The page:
With the NFL Draft behind us, we begin to wade into uncharted territory. Despite facing a global pandemic, things have gone on relatively unchanged thus far. The new league year, free agency and the draft all proceeded with just minor tweaks all things considered.
That changes now. Offseason programs have been reduced to Zoom meetings, and there’s no telling when teams will be able to finally convene at their respective facilities. Put simply, nobody knows how this is going to play out at this point. The NFL plans on releasing the 2020 schedule sometime this week, but it will have a big asterisk that reads “subject to change.”
That’s not to be doom and gloom, it’s just to say that things are hard to project across the board. With that, I did my best to cover the top storylines facing the Seahawks at this juncture.
Let’s dive into this week’s mailbag. Thanks as always to those who asked questions.
I figured it made sense to tackle these together. From an installation point of view, the Seahawks should be able to handle all of their classroom work over Zoom. Seattle is having daily team meetings and position meetings. The Seahawks training staff will also provide team-issued workouts to best keep players in shape.
But who knows when the Seahawks, or any other team, will get to have any on-field work. That’s unlikely to happen at all during the offseason program, which leaves us only able to cross our fingers that training camp is able to start on time in late July. The season should be able to start on time as long as that’s the case, even with team’s playing catch-up due to the lack of offseason work.
A delayed start is inevitable, though, if COVID-19 has any sizeable impact on training camp.
I think it’s entirely possible that Shaquem Griffin is able to carve out a role for himself in Seattle’s rotation at edge rusher. Griffin showed plenty of burst off the edge in 2019, and his speed is a problem for opposing tackles. Given his impact on special teams as well, I would guess that he’s on the roster in 2020 (although I admittedly haven’t done a full roster projection yet). Even if he doesn’t get regular reps, you could do much worse for a backup should someone ahead of him on the depth chart get hurt.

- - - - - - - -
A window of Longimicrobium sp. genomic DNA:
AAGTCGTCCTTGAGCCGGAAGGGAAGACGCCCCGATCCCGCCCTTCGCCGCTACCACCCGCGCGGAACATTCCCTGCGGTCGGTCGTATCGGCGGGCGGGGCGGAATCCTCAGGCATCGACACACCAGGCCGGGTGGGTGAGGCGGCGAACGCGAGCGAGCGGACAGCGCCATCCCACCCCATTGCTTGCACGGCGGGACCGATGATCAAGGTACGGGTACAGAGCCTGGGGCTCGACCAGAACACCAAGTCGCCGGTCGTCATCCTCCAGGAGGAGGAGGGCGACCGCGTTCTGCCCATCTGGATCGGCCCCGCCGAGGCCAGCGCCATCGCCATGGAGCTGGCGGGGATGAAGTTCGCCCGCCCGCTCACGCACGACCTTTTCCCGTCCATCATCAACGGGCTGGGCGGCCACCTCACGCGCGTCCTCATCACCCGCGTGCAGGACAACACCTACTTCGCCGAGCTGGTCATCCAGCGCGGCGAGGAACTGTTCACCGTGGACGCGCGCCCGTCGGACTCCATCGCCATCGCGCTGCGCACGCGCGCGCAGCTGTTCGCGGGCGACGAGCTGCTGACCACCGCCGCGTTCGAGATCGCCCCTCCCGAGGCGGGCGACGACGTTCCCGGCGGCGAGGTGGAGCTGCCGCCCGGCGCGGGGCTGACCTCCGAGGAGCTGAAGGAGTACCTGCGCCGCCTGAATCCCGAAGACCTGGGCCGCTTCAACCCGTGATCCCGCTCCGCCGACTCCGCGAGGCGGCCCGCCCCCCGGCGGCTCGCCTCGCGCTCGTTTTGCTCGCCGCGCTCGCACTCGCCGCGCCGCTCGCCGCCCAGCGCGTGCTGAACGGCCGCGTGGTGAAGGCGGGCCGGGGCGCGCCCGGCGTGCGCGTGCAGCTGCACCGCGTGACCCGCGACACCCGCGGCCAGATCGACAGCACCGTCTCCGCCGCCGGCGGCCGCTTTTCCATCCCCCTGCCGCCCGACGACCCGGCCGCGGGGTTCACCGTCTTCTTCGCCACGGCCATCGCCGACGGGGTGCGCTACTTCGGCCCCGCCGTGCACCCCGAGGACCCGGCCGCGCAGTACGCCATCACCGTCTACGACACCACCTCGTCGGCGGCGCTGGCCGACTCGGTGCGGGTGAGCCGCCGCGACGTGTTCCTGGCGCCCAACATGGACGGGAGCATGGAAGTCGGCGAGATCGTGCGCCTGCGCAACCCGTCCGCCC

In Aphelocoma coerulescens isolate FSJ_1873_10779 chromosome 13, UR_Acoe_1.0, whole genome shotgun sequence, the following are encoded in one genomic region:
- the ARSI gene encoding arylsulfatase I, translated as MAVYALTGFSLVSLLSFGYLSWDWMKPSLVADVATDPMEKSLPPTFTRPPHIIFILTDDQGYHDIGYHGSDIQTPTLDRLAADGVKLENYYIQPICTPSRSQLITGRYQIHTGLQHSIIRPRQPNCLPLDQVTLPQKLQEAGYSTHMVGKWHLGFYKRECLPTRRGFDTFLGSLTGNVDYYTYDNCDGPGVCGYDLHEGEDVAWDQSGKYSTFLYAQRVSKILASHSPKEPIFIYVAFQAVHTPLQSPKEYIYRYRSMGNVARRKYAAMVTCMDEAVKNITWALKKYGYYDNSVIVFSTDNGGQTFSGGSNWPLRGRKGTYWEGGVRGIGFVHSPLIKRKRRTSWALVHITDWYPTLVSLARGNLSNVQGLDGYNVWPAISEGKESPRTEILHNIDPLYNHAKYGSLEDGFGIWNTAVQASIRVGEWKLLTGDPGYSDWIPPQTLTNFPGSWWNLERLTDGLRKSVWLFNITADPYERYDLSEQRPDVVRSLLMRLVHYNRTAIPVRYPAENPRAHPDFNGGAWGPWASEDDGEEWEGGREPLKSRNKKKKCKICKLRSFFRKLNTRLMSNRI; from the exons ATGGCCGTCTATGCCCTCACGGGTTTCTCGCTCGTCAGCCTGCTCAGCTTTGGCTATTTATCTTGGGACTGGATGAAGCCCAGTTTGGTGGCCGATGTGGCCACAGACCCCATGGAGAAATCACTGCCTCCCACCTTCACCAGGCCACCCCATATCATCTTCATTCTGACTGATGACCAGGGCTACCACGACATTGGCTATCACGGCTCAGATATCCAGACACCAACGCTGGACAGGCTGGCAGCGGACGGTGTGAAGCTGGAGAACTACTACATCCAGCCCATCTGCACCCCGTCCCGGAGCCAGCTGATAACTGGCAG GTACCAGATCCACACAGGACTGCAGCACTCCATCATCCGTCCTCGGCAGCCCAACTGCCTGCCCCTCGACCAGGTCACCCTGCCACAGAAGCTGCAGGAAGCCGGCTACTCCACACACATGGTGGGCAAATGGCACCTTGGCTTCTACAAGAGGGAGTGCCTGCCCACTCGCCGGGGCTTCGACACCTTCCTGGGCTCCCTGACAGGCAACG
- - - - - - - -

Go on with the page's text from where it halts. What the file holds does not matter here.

There will absolutely be an odd man out at tight end. It’s hard to imagine Will Dissly, Greg Olsen, Colby Parkinson, Jacob Hollister and Luke Willson all making the roster. It would come down to Hollister and Willson as there’s no chance Seattle would cut a 2020 fourth-round pick (Parkinson).
Remember that Seattle opened the season in 2019 with just two active tight ends (Dissly and Nick Vannett). That means it’s conceivable that both Hollister and Willson are cut in August. Seattle would save more than $3 million by cutting Hollister. The one thing that could save one (or both) of them would be if Dissly (Achilles) is behind schedule on his rehab and needs to start the season on PUP.
Seattle kept six receivers in 2019. That’ll probably be the number in 2020 as well, but it could be just five as well given the depth at tight end. Tyler Lockett and DK Metcalf are roster locks. Philip Dorsett should be as well. That leaves John Ursua, David Moore, Freddie Swain, Stephen Sullivan and several others to fight for the final 2-3 spots.
My guess, from left to right: Duane Brown -- Mike Iupati -- B.J. Finney -- Damien Lewis -- Brandon Shell.
I actually think left guard is the only spot up truly for grabs (assuming Lewis doesn't completely underwhelm in camp). Chance Warmack, Jordan Simmons and Phil Haynes will be the top competitors at left guard.
The Seahawks currently have around $21 million in cap space. That’s not enough to land both Jadeveon Clowney and Everson Griffen, but Seattle does have ways to create enough space. Cutting Hollister ($3.3 million), Moore ($2.1), Brandon Jackson ($2.1) and Joey Hunt ($2.1) would save the Seahawks $9.6 million. That would give them around $30.9 million to spend on Clowney and Griffen, which I'm guessing would be more than enough.
So yes, Seattle could definitely find a way to make it happen if they really wanted to.
Having grown up in Seattle and then covering the 49ers from 2015-18, I took this job with plenty of familiarity with the Seahawks. The biggest eye-opener for me was watching Russell Wilson on a daily basis. He spent every practice in camp carving up his own defense. He was unstoppable. Each session he’d make a few throws that would just make you laugh to yourself because it was so unfair.
Wilson made it apparent each day why he’s one of the best in the world.
I wouldn’t be surprised to see the Seahawks sign a veteran defensive tackle. Any of the names you mentioned are viable options. I just don’t think there’s a huge sense of urgency at this point. Who knows who else around the league will be cut in the coming months as a cap casualty. There will always be somebody on the open market who will be able to fill Al Woods’ role in 2019.
I genuinely have no idea who serves as Seattle’s mascot. I will leave you to ponder this question, though: Have you ever seen Blitz and Bob Condotta in the same room?